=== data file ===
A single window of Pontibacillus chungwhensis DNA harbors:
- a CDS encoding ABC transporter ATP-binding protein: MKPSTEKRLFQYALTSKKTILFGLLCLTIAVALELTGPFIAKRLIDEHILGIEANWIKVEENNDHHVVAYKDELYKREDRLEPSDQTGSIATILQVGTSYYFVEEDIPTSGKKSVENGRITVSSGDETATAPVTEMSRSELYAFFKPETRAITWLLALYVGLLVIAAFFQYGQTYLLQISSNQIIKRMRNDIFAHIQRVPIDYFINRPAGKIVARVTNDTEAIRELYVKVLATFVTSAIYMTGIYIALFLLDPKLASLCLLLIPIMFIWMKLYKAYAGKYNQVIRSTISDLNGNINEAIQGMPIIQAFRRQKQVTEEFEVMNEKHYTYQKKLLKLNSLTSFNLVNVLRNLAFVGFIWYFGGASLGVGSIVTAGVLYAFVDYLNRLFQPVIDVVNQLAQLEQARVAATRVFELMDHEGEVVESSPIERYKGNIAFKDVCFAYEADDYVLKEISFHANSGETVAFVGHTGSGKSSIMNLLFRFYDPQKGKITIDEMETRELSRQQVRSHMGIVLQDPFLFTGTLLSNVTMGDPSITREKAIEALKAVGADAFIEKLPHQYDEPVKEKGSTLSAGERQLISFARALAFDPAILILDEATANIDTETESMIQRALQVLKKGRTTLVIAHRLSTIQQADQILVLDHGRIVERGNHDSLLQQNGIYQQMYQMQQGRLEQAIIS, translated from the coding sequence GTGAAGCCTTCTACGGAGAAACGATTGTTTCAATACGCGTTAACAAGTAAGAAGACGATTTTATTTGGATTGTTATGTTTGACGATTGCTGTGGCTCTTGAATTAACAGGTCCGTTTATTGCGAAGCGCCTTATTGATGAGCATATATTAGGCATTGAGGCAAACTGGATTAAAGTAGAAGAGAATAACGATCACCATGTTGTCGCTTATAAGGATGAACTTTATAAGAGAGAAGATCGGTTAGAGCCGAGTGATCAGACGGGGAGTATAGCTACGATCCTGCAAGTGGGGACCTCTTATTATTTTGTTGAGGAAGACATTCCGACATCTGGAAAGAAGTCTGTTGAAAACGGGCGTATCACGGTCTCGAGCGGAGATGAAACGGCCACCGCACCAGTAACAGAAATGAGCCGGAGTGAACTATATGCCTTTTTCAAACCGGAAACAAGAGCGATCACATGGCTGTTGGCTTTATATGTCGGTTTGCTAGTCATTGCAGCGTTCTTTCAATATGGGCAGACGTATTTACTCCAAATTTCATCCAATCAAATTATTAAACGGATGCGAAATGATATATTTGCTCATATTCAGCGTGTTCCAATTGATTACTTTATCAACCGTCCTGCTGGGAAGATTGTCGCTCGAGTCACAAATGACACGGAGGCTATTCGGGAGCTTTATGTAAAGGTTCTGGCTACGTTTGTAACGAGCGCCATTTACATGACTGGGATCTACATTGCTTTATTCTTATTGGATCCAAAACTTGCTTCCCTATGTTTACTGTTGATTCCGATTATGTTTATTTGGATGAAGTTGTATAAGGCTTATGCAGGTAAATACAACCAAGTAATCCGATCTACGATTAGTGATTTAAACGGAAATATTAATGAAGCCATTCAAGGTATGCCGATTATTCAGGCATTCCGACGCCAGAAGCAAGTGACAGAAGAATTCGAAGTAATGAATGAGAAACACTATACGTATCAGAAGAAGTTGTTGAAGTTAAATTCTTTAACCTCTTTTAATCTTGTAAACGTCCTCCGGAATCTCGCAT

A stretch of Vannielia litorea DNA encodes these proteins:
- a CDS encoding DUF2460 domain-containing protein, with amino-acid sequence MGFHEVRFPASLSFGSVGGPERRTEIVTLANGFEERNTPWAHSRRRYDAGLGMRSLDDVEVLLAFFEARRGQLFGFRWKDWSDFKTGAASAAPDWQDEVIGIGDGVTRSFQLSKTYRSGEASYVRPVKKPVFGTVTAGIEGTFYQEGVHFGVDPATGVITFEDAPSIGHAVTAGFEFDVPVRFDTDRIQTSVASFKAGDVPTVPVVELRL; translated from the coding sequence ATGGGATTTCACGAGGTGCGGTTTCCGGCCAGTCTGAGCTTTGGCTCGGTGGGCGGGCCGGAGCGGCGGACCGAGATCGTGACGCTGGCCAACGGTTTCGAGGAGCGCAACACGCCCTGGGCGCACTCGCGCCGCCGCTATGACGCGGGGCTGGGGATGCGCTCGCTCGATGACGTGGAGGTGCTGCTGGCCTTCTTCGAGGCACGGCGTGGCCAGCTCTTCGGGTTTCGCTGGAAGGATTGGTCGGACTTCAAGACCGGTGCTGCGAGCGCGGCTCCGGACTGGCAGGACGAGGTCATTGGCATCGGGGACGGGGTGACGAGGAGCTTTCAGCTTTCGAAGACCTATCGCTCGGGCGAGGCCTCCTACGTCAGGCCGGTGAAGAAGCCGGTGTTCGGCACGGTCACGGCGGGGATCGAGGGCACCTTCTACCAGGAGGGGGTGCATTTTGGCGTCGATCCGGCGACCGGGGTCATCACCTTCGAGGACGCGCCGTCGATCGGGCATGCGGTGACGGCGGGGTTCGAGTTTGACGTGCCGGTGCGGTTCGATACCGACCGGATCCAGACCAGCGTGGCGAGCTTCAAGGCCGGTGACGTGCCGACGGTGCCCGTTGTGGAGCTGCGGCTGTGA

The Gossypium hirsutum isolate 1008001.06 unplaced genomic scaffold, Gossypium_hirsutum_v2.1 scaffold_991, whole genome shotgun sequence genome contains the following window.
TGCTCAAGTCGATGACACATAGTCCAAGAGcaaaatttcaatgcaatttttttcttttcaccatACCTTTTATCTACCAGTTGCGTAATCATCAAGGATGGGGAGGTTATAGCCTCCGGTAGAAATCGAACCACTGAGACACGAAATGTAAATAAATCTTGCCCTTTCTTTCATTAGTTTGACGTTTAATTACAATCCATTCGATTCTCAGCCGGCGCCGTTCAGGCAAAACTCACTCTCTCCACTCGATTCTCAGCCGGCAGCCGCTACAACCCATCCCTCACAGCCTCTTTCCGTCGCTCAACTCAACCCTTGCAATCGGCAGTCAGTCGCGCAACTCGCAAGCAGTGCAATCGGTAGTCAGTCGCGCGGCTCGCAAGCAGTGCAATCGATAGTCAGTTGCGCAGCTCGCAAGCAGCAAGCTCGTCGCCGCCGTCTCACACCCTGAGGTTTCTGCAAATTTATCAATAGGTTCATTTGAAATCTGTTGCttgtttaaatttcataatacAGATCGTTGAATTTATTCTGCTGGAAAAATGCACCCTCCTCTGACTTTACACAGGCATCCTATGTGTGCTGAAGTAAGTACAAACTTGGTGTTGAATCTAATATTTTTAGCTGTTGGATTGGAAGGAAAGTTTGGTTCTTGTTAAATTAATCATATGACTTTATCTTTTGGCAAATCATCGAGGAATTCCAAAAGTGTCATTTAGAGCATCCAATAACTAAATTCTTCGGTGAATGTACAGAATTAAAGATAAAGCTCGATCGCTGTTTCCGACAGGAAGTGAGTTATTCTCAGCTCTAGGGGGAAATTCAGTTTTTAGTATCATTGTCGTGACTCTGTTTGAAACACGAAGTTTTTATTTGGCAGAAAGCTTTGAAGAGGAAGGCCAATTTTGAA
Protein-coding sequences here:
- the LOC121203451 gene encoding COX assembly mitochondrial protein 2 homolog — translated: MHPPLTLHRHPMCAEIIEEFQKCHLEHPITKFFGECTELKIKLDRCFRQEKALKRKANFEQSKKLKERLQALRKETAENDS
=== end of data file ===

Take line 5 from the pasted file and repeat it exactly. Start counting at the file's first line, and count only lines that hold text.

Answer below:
The Gossypium hirsutum isolate 1008001.06 unplaced genomic scaffold, Gossypium_hirsutum_v2.1 scaffold_991, whole genome shotgun sequence genome contains the following window.